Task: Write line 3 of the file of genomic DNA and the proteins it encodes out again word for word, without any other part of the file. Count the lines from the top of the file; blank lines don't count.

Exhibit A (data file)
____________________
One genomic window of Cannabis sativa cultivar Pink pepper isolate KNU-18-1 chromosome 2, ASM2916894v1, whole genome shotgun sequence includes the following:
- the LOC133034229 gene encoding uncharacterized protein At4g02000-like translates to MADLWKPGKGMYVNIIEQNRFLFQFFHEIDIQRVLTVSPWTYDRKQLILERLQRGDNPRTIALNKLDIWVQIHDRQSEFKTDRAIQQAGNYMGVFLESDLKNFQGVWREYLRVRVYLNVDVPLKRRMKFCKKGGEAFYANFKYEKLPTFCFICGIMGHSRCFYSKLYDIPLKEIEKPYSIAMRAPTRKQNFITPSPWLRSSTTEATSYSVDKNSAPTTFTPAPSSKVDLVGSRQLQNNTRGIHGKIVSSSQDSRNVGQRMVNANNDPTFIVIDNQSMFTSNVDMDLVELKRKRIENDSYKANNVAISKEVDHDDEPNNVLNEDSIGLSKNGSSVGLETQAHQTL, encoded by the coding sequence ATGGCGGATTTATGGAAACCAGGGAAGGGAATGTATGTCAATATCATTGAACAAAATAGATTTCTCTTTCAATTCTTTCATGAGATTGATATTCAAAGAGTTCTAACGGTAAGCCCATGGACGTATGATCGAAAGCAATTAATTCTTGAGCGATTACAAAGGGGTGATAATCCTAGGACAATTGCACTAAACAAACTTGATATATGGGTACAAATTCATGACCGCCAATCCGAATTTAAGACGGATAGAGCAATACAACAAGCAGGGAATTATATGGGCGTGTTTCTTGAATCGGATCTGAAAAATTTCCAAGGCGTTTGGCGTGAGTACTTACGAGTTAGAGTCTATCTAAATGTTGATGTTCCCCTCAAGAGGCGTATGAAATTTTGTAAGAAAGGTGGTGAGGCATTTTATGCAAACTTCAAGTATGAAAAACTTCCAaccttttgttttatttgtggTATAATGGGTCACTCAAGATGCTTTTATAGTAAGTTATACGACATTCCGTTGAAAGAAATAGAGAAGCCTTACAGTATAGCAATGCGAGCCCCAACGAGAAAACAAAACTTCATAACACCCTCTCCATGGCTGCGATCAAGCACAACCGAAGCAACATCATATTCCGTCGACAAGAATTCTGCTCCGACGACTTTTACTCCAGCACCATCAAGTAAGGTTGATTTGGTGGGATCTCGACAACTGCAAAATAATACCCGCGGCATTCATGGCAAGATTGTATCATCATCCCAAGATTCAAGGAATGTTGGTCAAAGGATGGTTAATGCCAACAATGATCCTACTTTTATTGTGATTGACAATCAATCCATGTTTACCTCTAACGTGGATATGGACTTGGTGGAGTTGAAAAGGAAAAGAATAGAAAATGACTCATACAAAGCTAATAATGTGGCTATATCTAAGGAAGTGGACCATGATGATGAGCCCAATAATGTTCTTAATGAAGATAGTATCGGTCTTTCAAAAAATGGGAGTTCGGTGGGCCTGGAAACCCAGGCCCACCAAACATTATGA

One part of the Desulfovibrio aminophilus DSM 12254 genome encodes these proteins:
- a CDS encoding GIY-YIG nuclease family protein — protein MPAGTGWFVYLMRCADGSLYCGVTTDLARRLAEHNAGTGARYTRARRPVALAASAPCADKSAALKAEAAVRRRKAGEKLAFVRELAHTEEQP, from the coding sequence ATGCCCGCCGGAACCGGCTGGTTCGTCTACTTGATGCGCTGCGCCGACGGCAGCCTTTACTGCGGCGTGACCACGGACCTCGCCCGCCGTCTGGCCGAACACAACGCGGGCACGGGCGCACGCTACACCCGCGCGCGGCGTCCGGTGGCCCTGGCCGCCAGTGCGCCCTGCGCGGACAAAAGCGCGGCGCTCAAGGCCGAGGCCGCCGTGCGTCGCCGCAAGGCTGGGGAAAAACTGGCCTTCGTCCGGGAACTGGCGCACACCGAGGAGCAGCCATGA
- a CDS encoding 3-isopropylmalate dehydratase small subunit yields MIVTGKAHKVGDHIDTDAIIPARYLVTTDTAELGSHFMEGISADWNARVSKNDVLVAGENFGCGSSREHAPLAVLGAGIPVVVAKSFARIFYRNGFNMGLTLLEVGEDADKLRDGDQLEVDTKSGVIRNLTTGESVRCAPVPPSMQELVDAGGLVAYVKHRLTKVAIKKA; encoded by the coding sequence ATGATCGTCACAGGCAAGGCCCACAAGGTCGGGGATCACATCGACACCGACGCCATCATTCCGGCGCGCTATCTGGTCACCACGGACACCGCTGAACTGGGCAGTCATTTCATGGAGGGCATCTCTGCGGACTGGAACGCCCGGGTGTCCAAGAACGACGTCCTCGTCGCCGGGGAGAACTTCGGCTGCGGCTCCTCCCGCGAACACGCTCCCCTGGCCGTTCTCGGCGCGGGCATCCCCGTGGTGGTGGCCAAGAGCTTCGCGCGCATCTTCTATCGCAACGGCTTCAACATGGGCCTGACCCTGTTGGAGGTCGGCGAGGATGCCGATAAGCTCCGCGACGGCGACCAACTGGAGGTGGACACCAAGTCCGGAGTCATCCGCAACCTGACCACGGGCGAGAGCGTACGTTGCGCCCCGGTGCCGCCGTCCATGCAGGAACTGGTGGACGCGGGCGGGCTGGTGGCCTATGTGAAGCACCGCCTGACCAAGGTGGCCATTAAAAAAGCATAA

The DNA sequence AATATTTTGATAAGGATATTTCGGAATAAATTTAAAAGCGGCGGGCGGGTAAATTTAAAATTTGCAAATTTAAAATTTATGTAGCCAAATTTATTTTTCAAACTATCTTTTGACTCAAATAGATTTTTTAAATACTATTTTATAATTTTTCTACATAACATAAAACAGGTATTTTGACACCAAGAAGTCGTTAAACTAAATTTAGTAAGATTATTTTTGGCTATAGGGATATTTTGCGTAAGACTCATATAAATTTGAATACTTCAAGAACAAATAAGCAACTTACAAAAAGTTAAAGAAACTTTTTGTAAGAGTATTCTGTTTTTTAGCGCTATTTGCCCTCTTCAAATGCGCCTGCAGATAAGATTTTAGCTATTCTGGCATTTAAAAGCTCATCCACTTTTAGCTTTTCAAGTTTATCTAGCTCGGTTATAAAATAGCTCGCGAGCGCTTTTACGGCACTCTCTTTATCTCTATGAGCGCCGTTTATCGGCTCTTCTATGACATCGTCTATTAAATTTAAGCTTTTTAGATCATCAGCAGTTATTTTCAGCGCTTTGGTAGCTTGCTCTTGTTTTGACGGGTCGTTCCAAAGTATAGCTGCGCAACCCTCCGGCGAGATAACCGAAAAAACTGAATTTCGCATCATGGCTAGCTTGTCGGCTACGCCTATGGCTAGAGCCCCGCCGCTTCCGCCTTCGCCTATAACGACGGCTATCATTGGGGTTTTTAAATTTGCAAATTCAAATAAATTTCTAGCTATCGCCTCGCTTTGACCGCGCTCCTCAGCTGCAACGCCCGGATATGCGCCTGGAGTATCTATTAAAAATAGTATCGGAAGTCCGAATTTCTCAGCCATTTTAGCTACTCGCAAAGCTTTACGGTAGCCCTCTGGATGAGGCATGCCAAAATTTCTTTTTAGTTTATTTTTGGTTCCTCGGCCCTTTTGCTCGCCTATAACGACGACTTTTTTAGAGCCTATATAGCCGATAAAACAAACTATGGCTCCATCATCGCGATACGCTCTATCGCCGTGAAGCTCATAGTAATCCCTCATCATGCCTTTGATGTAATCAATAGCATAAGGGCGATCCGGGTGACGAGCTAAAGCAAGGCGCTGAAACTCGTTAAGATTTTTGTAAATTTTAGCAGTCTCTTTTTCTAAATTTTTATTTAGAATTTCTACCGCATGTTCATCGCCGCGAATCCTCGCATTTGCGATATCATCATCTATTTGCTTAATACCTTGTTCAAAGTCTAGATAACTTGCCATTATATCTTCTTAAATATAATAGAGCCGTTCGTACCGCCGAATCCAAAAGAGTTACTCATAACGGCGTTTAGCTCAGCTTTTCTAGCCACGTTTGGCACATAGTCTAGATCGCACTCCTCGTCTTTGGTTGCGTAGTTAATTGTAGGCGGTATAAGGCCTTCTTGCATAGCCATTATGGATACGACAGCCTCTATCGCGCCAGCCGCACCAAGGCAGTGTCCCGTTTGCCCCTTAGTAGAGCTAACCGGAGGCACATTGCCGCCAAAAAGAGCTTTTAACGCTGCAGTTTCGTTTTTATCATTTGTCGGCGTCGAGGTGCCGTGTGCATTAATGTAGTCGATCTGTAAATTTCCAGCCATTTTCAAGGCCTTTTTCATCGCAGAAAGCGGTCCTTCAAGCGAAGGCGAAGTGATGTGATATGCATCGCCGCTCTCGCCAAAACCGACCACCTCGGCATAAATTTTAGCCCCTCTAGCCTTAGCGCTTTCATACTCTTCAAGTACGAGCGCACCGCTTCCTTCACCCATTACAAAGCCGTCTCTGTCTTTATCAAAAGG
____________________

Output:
One part of the Desulfovibrio aminophilus DSM 12254 genome encodes these proteins: